THE internecine strife in Zimbabwe’s MDC over control of the party offers an opportunity to part the veil and glimpse inside the true make up of opposition political parties in Southern Africa, revealing the rickety nature of their ideological grounding.
Nelson Chamisa and Thokozani Khupe are battling tooth and nail to claim ownership of Zimbabwe’s biggest opposition party.
And as with all such political battles, they inadvertently lay bare the true colours of the men and women who like to posture as Africa’s political saviours.
Opposition parties in the region have largely been driven by three agendas: to push liberation movements out of the picture (and thereby erase a critical chunk of Southern African history); to protect white capital monopoly; and to make money for themselves.
Their origins as modern political entities tell the whole story.
When the MDC was formed in September 1999, it announced itself as the darling of white farmer interests.
While it did not go the Democratic Alliance way in South Africa where Hellen Zille was brazenly placed at the helm, the MDC opted for a black front in the name of Morgan Tsvangirai.
Likewise, the Popular Democratic Movement, which claims to be a born-again African political party, cannot hide its true character as a proxy for apartheid era politics in Namibia.
Its quisling sister in Mozambique, the National Resistance Movement (RENAMO), also got immense material and (im)moral support from apartheid South Africa, Rhodesia, the United States and West Germany.
It is quite difficult to locate a single major opposition party in Southern Africa that is not a front for foreign interests.
Which is why the fight for control of the MDC in Zimbabwe has nothing to do with good governance or serving the people. It a grotesque pageant to attract Western backing and, by extension, control of the purse strings.
Democracy and all they claim to represent only come as an afterthought.
The MDC was formed with specific instructions from Western countries, particularly the United States and Britain, to either stop or reverse Zimbabwe’s Land Reform and Resettlement Programme.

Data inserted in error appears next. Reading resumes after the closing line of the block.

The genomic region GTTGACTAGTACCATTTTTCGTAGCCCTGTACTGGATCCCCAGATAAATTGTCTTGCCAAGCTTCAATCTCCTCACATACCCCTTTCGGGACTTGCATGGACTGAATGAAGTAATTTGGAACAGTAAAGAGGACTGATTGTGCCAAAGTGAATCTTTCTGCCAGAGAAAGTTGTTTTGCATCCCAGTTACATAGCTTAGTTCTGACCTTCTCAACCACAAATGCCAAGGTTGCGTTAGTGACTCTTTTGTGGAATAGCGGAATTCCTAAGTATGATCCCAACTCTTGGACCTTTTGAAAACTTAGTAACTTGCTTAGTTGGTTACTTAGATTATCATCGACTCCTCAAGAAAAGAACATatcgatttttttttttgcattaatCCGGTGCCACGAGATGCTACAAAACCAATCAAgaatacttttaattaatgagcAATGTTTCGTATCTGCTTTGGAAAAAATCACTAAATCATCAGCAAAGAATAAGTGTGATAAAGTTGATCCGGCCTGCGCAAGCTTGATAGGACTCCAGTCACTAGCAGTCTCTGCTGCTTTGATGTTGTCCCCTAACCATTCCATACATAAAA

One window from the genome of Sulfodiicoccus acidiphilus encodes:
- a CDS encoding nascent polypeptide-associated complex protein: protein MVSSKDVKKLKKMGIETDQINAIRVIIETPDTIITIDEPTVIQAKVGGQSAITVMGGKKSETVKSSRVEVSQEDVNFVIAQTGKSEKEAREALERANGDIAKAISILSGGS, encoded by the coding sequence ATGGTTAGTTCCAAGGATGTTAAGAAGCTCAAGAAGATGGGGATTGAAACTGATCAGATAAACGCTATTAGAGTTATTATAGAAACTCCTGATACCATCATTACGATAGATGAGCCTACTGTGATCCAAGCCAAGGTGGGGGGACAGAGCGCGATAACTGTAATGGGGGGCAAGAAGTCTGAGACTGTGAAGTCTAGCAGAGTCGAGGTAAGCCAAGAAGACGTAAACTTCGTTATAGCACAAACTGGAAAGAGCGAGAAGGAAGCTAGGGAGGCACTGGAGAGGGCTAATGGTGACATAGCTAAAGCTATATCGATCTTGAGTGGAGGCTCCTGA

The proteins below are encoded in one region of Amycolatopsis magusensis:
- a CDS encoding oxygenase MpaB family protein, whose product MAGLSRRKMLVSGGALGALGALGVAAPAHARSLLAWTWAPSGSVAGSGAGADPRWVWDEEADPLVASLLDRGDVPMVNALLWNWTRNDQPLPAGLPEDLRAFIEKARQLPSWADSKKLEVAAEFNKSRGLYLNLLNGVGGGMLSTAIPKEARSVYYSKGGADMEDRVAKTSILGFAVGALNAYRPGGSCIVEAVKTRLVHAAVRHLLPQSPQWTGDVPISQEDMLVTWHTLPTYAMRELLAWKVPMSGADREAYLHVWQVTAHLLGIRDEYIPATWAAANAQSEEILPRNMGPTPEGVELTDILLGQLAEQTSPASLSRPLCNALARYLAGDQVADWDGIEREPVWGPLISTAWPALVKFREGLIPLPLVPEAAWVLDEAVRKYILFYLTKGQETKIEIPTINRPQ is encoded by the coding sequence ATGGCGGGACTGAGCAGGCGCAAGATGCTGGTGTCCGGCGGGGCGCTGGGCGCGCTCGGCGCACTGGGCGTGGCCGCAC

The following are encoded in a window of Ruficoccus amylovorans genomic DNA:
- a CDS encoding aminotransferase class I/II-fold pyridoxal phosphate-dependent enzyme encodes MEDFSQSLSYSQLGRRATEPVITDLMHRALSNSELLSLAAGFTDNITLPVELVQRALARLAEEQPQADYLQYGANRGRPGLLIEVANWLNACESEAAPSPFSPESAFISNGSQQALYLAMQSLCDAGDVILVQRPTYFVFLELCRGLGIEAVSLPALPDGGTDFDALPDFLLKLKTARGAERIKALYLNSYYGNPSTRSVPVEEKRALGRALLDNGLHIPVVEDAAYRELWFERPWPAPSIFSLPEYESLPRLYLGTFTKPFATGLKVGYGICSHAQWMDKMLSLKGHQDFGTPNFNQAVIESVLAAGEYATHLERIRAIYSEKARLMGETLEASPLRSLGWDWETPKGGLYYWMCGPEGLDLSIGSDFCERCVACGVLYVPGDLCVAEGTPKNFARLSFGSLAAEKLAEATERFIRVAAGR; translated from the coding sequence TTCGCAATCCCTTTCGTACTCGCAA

This was meant to stop other African countries from embarking on a similar programme, with the Western particularly fearful about land reforms in South Africa, Namibia and Kenya.
Land ownership statistics in South Africa do not make good reading: the government says whites, who constitute nine percent of the population, own 72 percent of prime land.
The reaction to President Cyril Ramaphosa’s 2018 announcement that the ANC would push for amendment of Section 25 of the Constitution to embark on meaningful land reforms tells the whole story about whose interests many opposition parties serve.
On January 24, 2019, news24 carried an article titled “Throwback Thursday to a once prosperous Zimbabwe”, which said, in part: “The Zimbabwean story is such a disaster and a terrible idea, you would think that no sane person would ever try to replicate it, however, the South African government is following in the exact same footsteps!!
“It is like Deja-Vu. The same rhetoric and propaganda is fuelling racial discord, totally distracting the people while the ruling ANC government steals whatever they can! Corrupt leaders are exposed for serious crimes on a daily basis with zero accountability. Minorities are constantly made the scapegoats for government failures.
“The world needs to start paying attention to what is happening in southern Africa and to stop giving aid that finds its way directly into the back pockets of corrupt leaders and never to the people who most need it.
“Next time you complain about your leaders saying some mean things or perhaps making controversial decisions, have a read up about our leaders and thank your lucky stars you live in a free, democratic, capitalist society. You’ve never had it so good.”
This is the language of opposition parties in Southern Africa. There is no room in their politics for the needs of the majority.
Across the region, opposition parties claim to be fighting for democracy in order to hide their real intentions.
There is hardly any mention of empowerment of the majority, control of resources for the national interest, or the rights of people who have been historically marginalised by colonialism.
When we see internal fights in the DA or the in the MDC, let no one be fooled into thinking these characters are fighting to better serve the people.
They are fighting to be the West’s main darling in their country, and to control the money that is channelled to their treacherous political parties.
The region should not think that the DA is South Africa’s problem, or that the MDC is Zimbabwe’s problem. Our collective future is at stake.
Let us recall the words of Thabo Mbeki’s at the 2007 SADC Summit in Dar es Salaam: “The fight against Zimbabwe is a fight against us all. Today it is Zimbabwe, tomorrow it will be South Africa, it will be Mozambique, it will be Angola, it will be any other African country.
“And any government that is perceived to be strong and to be resistant to imperialists would be a target and would be undermined. So tell us not to allow any point of weakness in the solidarity of SADC, because that weakness will also be transferred to the rest of Africa.”